One of those out of the blue finds that you dont expect.
Chuffed to bits with this purchase.
A little corrosion on the alternator facing place, this will clean up and also isn’t that important.
Loose stuff removed and it looks a lot better.
A very clean turbine wheel.
This shows the start of the fabrication of the running stand, very basic but it’s all that is needed.
Three engine mounts from a ford fiesta are used to reduce any potential vibration damage that may occur to the GTP70.
At the moment two oddessy 12v battery’s are being used to run the engine, these may be removed later and will possibly be replaced by a Q/R battery connector, thus avoiding dedicated battery’s for every engine. The isolation switch and starting solenoid can also be seen in the picture.
I want as many of the features of the engine remotely connected to the control panel, to do this a sub junction box has been installed and all of the wires of the engine end up being connected to a 38 way multi pole connector.
Ian & Paul Bennett came for a day out and we a had a group effort in getting the GTP70 to run. The sun was out and the radio was on loud! Sad I know but it was a fun day. In the picture shown is the temporary control panel that we made, at this point we had no idea if the engine would run, nervous times.
This picture was taken at the very first full run test, all seems to be going very well.
Success! It works and everything, a celebratory handshake at the end of it all.
The FOD guard was made using aluminium strip and expanded steel mesh. They were glued to together using PU adhesive, I’m stuck on what threads are used to secure the guard to the engine, its seems that Garrett have used an odd thread?
Now that I know the engine runs, it’s time to make a proper control panel. For ease of availability I am going to use standard 2U audio style rack mount case, the controls will be fitted in to an appropriate 2U blanking plate as shown.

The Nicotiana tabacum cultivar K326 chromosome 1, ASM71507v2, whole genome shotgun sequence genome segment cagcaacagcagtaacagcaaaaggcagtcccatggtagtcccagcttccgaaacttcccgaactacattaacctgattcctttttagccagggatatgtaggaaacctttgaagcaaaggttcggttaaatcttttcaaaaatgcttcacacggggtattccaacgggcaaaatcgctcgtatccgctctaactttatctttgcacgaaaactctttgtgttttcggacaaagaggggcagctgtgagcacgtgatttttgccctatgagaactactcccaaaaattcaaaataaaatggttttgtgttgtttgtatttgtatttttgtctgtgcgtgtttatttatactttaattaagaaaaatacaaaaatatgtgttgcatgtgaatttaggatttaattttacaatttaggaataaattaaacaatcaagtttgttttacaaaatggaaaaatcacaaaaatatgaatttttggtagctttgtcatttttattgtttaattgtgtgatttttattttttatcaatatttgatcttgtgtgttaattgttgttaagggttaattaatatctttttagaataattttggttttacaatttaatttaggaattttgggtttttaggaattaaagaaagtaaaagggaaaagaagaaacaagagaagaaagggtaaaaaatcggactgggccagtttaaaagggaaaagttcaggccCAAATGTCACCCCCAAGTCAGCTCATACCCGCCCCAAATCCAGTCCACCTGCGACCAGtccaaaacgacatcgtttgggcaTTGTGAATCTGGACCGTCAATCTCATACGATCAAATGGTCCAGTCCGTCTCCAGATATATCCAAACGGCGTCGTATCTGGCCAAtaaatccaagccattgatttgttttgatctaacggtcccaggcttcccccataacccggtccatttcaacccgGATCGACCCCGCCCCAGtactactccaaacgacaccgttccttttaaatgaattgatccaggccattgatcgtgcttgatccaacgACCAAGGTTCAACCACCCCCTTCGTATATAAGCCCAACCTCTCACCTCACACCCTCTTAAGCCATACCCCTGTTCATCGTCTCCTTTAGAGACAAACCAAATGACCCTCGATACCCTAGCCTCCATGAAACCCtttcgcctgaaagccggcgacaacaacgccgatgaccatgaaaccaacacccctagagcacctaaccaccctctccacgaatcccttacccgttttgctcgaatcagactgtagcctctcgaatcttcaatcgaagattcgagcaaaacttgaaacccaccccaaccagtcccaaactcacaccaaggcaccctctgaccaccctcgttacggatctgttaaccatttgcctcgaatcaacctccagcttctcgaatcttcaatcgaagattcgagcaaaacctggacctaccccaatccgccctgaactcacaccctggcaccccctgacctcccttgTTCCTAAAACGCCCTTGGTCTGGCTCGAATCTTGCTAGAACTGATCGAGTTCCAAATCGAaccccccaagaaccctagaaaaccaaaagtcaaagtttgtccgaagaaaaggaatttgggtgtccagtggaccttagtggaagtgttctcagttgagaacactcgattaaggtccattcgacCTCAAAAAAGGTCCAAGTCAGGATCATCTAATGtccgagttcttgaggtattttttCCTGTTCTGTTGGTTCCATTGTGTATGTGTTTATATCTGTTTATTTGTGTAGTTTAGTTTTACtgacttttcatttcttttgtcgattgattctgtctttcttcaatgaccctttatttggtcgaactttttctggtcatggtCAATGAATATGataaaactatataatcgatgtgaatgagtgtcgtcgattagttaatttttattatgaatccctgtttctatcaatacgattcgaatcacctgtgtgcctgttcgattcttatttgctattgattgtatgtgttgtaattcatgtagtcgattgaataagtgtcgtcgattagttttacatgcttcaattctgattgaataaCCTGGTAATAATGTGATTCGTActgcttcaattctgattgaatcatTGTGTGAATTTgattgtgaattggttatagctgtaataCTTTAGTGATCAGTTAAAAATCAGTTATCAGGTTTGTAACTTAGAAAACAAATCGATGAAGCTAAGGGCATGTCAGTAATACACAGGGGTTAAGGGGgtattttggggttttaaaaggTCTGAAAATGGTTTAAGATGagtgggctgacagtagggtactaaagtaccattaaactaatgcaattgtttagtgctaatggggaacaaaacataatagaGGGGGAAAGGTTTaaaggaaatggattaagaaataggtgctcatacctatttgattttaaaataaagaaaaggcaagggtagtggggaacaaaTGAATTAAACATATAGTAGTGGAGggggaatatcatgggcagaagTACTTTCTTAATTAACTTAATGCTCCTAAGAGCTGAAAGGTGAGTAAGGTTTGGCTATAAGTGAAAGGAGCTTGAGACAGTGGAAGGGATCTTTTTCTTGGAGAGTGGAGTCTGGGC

The multi core cable that runs from the engine enters the flight case via an intermediate box, this keeps the cable neat and tidy and close to the box.
This shows the inside of the control box, pretty basic as they come, this is due to the GTP70 having most of the control electronics integrated in to it’s own system, I just hope that they don’t go wrong, because replacing them could well be a problem.
There we go, finished. From the left.
Tacho, EGT, Oil Temp, Start & Stop Switch’s, Starter Engage Indicator, 100% RPM Trim Switch and lastly Power Switch and Indicator.
3/8 quick release fuel connection and CAV fuel filter.
Looks quite mean with an alternator attached.
Looking the business.
Initial running tests with Ian are promising and it looks like I have a good engine, which is nice.
Yep, its a good one, feeling more confident every start.
This video shows how a modification to the pneumatic FCU system can allow you to carefully control the engines RPM.
More rpm control and a bit of a blow from the air cooler outlet 🙂